- IBD-friendly “intro diet”: Hammond recommends the “white diet” at first for anyone who has severe gut symptoms; I don’t know the specifics, but I believe it’s basically what it sounds like – mostly refined starchy foods and maybe some gentle protein to allow the gut to calm down. The fact that the protocol has a built-in “on-ramp” of sorts for those with severely debilitating gut symptoms probably increases the chances of success.
- Vitamin A detox: if Grant Genereux is even a little bit right about vitamin A toxicity playing into autoimmune disease, that could easily be a mechanism by which the bean protocol works – by supporting the liver and bile detox, the body will eliminate excess vitamin A more efficiently. And the “white diet” mentioned above is likely low in vitamin A, unless someone is eating liver.
As you can see, there’s much to recommend the bean protocol, regardless of its sometimes pseudoscience-y presentation and lack of hard clinical evidence.
Are There Any Risks to The Bean Protocol?
FODMAPs and tolerance of beans
From a physical health perspective, I think the diet is a great option for a long-term dietary pattern. My only concern would be the ability of someone with IBD to tolerate significant quantities of beans, which are a high-FODMAP food.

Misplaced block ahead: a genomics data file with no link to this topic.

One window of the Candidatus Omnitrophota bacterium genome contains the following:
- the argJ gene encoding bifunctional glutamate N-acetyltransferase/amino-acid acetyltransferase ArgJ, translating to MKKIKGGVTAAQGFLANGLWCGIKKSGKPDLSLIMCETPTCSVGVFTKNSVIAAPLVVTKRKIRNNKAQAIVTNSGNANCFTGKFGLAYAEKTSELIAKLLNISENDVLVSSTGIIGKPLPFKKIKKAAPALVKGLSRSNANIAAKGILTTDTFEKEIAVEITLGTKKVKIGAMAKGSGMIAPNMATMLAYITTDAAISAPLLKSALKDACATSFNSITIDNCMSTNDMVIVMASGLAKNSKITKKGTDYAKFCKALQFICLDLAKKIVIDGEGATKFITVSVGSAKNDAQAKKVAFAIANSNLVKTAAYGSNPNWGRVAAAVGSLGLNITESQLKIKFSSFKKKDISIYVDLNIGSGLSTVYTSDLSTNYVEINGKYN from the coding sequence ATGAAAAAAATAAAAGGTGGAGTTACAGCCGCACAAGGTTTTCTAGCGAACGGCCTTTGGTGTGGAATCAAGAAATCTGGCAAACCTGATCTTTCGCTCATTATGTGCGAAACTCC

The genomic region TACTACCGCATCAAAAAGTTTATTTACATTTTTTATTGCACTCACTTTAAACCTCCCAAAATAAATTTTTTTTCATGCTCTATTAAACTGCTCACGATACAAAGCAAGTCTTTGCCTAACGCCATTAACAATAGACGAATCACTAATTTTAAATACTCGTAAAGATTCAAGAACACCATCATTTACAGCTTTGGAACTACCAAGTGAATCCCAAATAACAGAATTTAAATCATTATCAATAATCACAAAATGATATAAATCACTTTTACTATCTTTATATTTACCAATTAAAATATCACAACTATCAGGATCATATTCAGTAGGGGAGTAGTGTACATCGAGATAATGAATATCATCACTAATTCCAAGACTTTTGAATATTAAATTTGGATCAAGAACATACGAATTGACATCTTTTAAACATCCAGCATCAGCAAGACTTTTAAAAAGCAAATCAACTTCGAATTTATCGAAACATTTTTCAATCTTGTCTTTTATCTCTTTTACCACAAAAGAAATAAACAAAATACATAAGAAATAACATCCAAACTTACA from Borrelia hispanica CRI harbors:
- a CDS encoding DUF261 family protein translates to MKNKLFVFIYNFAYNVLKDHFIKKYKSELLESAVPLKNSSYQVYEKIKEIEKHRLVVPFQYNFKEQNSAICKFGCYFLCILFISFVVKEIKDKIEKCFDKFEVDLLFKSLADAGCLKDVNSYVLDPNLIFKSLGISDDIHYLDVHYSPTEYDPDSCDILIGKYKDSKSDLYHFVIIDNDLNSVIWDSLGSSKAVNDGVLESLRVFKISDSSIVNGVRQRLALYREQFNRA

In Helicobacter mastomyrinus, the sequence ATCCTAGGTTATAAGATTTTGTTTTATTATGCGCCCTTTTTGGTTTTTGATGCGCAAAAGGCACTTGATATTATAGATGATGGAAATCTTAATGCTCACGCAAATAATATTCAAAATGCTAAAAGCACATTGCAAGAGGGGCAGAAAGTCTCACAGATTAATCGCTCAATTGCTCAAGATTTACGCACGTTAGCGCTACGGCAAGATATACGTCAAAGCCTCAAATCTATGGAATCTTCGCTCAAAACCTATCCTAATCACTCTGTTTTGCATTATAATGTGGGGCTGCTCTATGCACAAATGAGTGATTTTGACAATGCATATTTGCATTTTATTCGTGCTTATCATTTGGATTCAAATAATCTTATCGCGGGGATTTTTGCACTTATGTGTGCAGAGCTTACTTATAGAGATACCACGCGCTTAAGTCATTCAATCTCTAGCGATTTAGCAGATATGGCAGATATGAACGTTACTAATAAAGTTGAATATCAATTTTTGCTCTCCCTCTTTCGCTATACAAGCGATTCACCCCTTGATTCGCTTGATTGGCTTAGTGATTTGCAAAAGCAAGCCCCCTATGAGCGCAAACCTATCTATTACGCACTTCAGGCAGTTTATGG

I do wish the protocol placed more emphasis on properly preparing the beans (ie, soaking them overnight and draining/rinsing prior to cooking), because soaking helps reduce galactooligosaccharide content and makes them much easier on the gut.
This post from Electric Vitality talks more about the FODMAP concern, as well as some concerns regarding SIBO. I definitely think it’s an important consideration, but assuming the beans are properly prepared, I don’t think that an initial intolerance to beans (ie, increase in gut symptoms like bloating) necessarily signals that beans are a bad food for that person.